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VIDEO: Coming out stronger on the other side of a pandemic

features 2 months ago

A group of ‘displaced people’ at a lockdown shelter in Jeppestown see this period as an opportunity to reset their lives. Our photographer spent some time at the shelter and spoke to a recovering drug addict using this time for introspection and charting a plan for his future.


09 May 2020
PREMIUM!
VIDEO: Coming out stronger on the other side of a pandemic

Recovering addict Themba Qalani, from Thokoza, has been using drugs since he was 15, and living on the streets since he was 18. He has taken on a leadership role at the Bertha Solomons displaced persons shelter as he attempts to use the lockdown to come clean of his addiction. Pictures: Michel Bega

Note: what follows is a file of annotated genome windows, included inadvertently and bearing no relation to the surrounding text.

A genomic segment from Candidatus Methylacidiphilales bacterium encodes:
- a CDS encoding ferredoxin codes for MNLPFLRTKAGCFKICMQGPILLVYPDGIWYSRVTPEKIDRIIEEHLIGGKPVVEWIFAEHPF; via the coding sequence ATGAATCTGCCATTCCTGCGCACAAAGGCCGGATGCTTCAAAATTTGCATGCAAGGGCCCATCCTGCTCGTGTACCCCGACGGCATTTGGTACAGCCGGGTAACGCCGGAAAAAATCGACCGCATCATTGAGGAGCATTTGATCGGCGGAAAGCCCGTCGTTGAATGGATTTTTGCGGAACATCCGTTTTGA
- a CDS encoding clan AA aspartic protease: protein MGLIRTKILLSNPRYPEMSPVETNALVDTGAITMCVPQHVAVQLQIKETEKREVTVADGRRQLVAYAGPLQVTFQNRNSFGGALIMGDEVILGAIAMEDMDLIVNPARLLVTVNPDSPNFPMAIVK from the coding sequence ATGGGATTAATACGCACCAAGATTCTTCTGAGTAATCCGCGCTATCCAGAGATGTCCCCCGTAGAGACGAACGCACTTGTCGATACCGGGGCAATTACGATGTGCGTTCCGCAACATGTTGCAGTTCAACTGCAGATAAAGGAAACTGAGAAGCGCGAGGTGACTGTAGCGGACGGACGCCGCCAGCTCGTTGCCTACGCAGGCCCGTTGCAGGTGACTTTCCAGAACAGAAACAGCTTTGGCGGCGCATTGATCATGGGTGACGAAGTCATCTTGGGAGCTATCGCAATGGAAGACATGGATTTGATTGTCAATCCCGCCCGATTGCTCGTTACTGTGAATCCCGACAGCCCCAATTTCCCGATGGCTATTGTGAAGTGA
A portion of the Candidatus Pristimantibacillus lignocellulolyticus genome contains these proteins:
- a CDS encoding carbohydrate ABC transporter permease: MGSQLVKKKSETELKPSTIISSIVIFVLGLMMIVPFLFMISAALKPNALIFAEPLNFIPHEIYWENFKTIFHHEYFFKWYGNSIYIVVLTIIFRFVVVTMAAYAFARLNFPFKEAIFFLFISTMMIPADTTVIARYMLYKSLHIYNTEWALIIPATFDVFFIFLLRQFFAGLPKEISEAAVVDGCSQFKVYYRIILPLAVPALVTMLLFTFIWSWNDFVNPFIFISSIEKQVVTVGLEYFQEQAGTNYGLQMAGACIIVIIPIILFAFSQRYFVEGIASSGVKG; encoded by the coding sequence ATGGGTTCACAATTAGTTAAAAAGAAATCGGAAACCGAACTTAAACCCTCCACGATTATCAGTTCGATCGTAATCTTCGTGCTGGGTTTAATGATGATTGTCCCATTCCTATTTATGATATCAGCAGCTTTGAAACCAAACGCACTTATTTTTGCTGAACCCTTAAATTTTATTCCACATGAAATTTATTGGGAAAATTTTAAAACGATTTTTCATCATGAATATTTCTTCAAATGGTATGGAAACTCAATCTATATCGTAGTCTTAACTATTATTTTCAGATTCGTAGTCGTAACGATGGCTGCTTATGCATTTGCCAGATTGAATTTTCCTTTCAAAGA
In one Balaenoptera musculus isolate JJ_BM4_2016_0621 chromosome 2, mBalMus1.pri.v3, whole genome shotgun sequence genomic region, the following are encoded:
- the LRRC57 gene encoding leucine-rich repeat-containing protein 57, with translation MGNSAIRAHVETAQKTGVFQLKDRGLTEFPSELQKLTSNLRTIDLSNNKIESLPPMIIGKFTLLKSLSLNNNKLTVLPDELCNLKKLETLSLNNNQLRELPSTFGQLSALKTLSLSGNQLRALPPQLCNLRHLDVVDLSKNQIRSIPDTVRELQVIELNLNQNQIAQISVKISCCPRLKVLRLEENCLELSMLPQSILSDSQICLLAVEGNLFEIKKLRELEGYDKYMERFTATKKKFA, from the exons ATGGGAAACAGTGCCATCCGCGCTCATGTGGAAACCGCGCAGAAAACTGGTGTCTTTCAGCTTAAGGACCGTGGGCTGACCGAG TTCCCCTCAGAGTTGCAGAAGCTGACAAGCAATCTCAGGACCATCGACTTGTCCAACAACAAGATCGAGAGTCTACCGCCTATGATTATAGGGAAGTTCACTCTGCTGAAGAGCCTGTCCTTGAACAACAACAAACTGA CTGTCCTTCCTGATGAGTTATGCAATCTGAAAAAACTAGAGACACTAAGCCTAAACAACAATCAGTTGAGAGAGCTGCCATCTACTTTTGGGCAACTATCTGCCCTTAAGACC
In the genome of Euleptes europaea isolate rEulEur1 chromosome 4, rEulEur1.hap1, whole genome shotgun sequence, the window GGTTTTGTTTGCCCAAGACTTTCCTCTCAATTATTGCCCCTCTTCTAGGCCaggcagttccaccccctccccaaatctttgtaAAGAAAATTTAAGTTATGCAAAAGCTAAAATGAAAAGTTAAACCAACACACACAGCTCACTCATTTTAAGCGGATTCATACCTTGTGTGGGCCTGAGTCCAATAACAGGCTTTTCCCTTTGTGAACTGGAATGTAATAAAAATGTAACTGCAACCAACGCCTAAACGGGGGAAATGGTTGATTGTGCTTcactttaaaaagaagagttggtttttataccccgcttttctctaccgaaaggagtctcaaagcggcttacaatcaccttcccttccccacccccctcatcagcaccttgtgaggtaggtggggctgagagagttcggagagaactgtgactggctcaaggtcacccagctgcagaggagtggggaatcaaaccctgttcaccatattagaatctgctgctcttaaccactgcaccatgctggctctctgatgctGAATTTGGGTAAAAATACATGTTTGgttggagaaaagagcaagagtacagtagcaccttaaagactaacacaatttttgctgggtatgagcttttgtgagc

In his past Themba Qalani used to hijack cars and mug people to feed his cocaine and heroin addiction. An addict for half of his life, on March 27, the first day of the country’s lockdown, he had his last fix. As the coronavirus pandemic swept into SA, Qalani was living on the streets in Braamfontein. Considered as a displaced person by the city, the 30-year-old was relocated with an initial group of 600 people to a temporary shelter at the Bertha Solomons Recreation Centre in Jeppestown. Here, he made a choice to get clean. “Covid-19 is a bad disease...

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